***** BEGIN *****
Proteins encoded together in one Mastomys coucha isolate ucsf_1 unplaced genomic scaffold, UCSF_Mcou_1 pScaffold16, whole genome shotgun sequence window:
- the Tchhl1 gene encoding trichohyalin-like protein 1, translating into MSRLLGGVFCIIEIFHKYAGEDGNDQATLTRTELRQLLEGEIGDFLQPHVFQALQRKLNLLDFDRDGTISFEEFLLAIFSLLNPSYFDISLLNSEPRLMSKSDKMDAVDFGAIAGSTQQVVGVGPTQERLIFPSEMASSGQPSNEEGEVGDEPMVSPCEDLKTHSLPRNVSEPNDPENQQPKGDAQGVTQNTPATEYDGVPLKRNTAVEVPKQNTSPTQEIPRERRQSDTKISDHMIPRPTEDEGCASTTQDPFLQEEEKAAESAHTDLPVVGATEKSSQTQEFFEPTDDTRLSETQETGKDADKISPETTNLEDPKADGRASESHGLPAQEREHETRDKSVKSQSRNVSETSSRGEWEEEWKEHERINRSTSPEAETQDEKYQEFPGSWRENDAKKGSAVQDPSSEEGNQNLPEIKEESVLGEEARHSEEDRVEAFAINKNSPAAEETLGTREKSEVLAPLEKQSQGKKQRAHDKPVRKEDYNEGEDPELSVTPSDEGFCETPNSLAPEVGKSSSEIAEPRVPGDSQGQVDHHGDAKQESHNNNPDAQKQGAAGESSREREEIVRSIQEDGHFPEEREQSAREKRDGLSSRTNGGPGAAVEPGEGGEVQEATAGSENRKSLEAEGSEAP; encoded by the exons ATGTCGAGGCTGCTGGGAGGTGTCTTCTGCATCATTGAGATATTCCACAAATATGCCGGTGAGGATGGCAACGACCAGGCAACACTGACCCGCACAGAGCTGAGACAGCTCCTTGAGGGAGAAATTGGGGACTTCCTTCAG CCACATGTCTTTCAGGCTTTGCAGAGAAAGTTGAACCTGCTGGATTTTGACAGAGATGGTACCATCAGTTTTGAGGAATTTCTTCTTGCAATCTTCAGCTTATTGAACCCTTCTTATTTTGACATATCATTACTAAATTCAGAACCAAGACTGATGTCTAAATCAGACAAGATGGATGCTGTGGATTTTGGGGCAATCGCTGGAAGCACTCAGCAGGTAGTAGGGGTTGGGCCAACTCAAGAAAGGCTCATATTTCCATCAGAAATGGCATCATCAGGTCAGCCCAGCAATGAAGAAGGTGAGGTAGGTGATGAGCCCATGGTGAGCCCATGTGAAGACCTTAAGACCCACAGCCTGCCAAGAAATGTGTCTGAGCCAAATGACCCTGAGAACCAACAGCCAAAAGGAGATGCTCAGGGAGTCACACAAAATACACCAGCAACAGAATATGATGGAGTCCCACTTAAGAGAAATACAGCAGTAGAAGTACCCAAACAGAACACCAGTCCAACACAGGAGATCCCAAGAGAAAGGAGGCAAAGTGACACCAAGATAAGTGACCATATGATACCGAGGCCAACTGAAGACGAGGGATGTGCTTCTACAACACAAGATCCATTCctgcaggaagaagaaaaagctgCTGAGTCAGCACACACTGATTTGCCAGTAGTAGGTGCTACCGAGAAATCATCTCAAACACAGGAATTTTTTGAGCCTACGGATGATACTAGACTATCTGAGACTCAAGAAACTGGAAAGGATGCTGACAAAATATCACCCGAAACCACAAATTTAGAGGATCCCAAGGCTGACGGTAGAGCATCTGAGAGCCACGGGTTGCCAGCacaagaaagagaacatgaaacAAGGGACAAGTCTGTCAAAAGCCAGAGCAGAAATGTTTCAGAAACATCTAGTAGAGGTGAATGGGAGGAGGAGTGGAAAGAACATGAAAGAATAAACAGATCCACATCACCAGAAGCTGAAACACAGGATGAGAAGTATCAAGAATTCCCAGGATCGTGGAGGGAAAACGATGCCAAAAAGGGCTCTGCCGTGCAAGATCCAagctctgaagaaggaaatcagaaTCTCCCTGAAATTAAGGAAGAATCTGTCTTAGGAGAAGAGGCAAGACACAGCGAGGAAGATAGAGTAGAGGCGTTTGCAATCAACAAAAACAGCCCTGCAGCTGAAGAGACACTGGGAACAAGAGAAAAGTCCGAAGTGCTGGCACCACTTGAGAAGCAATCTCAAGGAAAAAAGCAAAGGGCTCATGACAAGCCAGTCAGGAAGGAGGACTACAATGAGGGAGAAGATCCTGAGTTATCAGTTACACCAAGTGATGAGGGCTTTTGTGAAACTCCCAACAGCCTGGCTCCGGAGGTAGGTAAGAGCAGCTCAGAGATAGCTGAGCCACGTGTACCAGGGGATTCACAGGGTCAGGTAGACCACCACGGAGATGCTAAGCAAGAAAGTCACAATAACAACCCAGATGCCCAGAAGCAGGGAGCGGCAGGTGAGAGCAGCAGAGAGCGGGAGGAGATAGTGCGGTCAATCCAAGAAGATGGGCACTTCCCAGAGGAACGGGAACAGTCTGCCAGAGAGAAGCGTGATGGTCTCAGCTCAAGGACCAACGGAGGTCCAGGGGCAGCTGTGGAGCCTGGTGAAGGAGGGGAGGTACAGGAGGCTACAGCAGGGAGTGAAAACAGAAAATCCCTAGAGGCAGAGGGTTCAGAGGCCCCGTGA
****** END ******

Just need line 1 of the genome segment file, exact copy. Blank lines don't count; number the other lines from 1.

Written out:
Proteins encoded together in one Mastomys coucha isolate ucsf_1 unplaced genomic scaffold, UCSF_Mcou_1 pScaffold16, whole genome shotgun sequence window: